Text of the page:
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by Stephen Downes
July 2, 2009

EduBacon is a (relatively) new blog by Steve Egan. Love the slogan: "Before, education was bland. Now it's got extra flavor, salt, fat and cholesterol." And "Large Helpings, Hearty Food, Extra Flavor". The most recent post is on open engagement.
Steve EWgan, Weblog, July 2, 2009 [Link] [Tags: ] [Comment]

Video Call (two strikes already) for Amazing Stories
You can help Alan Levine prepare for his talk for an upcoming Open Education conference by sending him examples of good things that have happened to you as a result of sharing your work openly. Also, it's worth reading about his issues with YouTube (interestingly, most of my videos are stored elsewhere, as I have never had success with YouTube. Alan Levine, Cogdogblog, July 2, 2009 [Link] [Tags: , ] [Comment]

Second Life, Education and Openspace
There's trouble in the virtual world. Andy Pulman links to: Andy Powell Loses Faith in Second Life, Fuzzy Buzz on why Linden Lab needs to read Snow Crash again and Zonja Capalini on Openspace. Related, especially to the last item: OpenSim. Andy Pulman, Andy Pulman Edublog, July 2, 2009 [Link] [Tags: ] [Comment]

Using audio and video in Firefox
For my first use of the video tag, a test pattern (if you are using Firefox 3.5 you should see it).

Here is some more information on the video and audio tags. Here is a link to DailyMotion, which is promoting the use of open video. Various Authors, Mozilla, July 2, 2009 [Link] [Tags: , ] [Comment]

Building the user-centered web
"I believe strongly," writes Ben Werdmuller, "that a decentralized, user-centered model for the web is the best way to advance it as an application platform." I agree. And many of the initiatives he cites are at least part of the solution: "The Diso Project is turning the WordPress open source blogging tool into a decentralized digital identity through an array of open standards, and the project's Chris Messina has a lot of wise things to say about its development; is a decentralized microblogging platform, whose Open Microblogging standard may be adaptable into a more widely-scoped technology; The Open Stack is a set of developing technologies that address some of the issues; Marc Canter's Open Mesh treatise goes into detail on many of the issues." Ben Werdmuller, Weblog, July 2, 2009 [Link] [Tags: , , , ] [Comment]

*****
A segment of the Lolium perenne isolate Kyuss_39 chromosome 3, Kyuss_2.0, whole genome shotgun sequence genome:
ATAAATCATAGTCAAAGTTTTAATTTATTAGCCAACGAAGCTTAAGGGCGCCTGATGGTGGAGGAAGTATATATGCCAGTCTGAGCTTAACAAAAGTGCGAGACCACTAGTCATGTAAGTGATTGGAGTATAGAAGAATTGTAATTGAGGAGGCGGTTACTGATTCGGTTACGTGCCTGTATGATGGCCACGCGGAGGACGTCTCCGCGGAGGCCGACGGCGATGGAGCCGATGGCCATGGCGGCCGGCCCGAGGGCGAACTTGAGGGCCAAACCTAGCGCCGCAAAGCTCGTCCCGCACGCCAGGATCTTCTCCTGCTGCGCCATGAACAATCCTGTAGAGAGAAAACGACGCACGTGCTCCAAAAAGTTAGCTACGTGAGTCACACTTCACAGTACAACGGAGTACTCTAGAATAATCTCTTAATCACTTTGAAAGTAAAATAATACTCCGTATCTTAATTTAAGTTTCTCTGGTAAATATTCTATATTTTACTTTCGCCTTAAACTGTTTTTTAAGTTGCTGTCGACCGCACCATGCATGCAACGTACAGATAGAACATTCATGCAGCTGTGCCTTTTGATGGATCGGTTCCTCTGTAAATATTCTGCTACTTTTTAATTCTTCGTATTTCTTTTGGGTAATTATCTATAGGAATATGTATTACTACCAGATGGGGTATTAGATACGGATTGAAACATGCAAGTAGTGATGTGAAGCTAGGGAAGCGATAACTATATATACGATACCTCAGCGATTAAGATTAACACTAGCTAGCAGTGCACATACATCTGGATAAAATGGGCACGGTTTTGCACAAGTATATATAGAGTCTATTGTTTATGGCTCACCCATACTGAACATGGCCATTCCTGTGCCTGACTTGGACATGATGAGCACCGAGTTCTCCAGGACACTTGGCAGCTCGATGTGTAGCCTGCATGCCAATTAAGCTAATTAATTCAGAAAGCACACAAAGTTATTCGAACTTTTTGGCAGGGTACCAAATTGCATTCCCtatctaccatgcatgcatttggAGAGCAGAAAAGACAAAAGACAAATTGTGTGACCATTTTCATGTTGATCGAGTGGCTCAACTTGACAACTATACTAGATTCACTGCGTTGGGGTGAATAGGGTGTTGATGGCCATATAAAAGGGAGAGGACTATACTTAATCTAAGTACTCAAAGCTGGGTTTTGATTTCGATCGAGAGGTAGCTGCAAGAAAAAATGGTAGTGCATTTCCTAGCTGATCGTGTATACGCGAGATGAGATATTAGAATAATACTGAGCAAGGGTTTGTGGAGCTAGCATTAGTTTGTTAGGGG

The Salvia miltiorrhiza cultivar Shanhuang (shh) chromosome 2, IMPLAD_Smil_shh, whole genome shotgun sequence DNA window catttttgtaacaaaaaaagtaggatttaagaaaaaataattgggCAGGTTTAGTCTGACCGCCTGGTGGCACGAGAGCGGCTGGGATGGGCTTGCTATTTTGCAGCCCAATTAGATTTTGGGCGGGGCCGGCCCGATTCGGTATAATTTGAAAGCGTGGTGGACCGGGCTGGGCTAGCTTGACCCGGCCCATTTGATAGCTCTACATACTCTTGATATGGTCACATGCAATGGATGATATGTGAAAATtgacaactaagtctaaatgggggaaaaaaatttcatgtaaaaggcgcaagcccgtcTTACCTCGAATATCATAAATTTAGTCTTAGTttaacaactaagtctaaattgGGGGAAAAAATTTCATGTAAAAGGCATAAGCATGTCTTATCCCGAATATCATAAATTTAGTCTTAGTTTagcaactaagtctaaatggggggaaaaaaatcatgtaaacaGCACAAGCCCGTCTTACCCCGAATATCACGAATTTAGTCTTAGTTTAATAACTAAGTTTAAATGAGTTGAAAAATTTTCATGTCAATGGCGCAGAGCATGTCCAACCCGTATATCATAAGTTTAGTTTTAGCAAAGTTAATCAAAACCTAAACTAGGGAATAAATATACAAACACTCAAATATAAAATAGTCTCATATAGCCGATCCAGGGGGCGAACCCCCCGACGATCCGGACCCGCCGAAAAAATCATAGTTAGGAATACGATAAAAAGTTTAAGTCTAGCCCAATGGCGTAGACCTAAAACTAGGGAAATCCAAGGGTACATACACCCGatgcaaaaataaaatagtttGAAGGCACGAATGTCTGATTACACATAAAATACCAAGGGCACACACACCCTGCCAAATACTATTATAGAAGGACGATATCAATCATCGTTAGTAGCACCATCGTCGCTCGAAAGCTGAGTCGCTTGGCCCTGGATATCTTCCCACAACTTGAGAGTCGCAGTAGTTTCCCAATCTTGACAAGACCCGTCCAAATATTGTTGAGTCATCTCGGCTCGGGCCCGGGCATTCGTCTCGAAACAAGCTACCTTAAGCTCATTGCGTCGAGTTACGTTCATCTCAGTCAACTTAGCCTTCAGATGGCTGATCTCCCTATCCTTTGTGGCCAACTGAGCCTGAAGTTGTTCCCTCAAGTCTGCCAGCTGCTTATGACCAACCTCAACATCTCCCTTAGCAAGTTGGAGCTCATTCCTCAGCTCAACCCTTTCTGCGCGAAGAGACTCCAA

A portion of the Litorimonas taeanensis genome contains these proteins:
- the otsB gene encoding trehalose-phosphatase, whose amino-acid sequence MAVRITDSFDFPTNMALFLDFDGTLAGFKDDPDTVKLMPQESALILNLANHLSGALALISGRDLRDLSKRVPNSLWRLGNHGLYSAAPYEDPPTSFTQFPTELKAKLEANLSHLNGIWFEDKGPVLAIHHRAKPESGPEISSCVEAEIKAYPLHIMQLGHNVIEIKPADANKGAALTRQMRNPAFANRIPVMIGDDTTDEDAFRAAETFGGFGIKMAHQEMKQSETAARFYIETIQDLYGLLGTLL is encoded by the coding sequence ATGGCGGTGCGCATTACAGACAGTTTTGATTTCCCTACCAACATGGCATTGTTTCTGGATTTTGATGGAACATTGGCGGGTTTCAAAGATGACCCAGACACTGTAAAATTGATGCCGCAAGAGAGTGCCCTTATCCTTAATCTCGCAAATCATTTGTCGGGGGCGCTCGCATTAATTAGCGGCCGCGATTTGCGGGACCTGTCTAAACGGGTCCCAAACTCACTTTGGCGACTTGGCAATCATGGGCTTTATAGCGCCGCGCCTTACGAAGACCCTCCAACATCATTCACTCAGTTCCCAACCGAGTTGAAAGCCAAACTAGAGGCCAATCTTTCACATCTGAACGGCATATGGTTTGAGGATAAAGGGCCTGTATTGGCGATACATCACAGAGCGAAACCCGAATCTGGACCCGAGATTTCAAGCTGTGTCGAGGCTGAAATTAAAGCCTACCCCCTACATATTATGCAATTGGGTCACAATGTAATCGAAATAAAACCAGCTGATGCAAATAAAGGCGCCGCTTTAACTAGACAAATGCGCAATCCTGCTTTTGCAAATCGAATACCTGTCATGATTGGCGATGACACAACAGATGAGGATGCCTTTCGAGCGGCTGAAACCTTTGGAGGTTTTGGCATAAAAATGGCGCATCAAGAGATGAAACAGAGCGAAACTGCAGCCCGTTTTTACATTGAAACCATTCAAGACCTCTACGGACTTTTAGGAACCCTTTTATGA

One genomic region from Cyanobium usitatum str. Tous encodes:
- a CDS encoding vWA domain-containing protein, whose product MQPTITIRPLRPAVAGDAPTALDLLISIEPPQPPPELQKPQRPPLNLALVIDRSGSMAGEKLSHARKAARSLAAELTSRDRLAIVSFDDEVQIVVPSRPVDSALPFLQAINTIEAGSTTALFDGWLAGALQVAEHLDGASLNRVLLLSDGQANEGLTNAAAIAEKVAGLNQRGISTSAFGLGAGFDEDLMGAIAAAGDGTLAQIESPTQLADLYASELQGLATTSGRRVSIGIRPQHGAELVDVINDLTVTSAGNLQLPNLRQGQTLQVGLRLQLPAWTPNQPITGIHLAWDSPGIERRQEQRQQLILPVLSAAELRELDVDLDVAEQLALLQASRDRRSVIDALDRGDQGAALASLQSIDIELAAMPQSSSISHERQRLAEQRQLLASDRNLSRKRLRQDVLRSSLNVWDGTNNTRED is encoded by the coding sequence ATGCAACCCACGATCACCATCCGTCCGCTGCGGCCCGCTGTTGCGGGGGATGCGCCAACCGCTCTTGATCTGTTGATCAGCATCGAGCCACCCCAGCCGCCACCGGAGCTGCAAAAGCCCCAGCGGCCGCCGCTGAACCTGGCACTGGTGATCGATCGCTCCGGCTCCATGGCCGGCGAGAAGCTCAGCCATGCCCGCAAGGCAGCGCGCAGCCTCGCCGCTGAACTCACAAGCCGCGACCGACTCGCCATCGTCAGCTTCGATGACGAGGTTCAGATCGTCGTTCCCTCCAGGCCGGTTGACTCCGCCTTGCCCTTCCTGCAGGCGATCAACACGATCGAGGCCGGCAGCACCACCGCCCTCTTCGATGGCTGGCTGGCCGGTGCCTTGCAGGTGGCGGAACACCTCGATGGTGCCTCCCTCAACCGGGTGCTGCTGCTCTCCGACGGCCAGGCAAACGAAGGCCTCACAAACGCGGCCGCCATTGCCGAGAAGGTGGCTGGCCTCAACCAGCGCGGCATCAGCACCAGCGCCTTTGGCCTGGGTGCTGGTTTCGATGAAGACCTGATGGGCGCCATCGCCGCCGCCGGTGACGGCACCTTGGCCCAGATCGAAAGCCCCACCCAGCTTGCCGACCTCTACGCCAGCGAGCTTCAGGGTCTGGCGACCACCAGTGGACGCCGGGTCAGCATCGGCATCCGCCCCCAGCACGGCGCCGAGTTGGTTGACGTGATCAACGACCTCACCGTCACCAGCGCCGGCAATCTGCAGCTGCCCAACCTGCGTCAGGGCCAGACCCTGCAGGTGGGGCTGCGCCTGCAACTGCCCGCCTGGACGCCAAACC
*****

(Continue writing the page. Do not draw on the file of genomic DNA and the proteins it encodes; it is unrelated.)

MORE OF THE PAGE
Woodlawn Elementary thinks outside the book to pull D to a B
As usual, I caution against the 'gee-whiz' news story. That said, I'm sure people will want to quote this item. "Woodlawn Elementary's math teachers locked up their textbooks in a music room closet.... The school went from a D to a B this year... Instead of textbooks, teachers used games, group assignments and other materials. They also focused on showing students different ways to solve the same problem." Via ASCD. Sylvia Lim, St. Petersburg Times, July 2, 2009 [Link] [Tags: , , , ] [Comment]

JD Lasica - with whom I collaborated (along with Marc Canter) on OurMedia - has launched Socialbrite. "Socialbrite is a learning hub and sharing community that brings together top experts in social media, social causes and online philanthropy." The list of experts on the site will include names familiar to many readers. JD Lasica, Website, July 2, 2009 [Link] [Tags: none] [Comment]

The #interestingOPMLexperiment
Tony Hirst suggested that we try something like this experient for the fall edition of the Connectivism course. There is definitely some merit to the suggestion, and especially in the idea of comparing OPML lists before and after the course, to observe progress, and also to look at other networks, such as Twitter or Facebook connections. Of course, we may need to draft someone like Tony to implement this. Heh. Mat Morrison has offered to share the (Perl) code he used to produce diagrams like this one of congress twitterers and of other Twitter social network analysis. Mat Morrison, mediaczar, July 2, 2009 [Link] [Tags: , , , , , ] [Comment]

Recommendations on MrTweet
Thanks to Orla Hegarty for the recommendation - and for thereby pointing me to this service, which is an interesting attempt to explicitly leverage recommendation as a service. The risk of such a system being gamed are there - but if the reputation of the recommender is taken into account, this risk can be minimized. The system (currently) needs overt recommendations - where it would take off, I think, would be if it could capture recommendations through linking or other practises. Various Authors, Website, July 2, 2009 [Link] [Tags: ] [Comment]

Open Education Resource Foundation
WikiEducator is announcing the launch of a new Open Educational Resources Foundation (OERF). In a nutshell, they write, they want to institutionalize OERs, atgtain financial sustainability for the movement, increase fcollaboration among OER providers, and support greater reuse of OERs. "The major value proposition," they write, "lies in opportunities for education institutions to improve efficiencies through OER resource creation and distribution -- most notably reduction in cost and improvements in quality." I think that the value proposition for OERs lies in their potential for use by individuals, not institutions, and that this is where efforts need to be focused.
Wayne Mackintosh, WikiEducator, July 2, 2009 [Link] [Tags: ] [Comment]

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Copyright 2008 Stephen Downes

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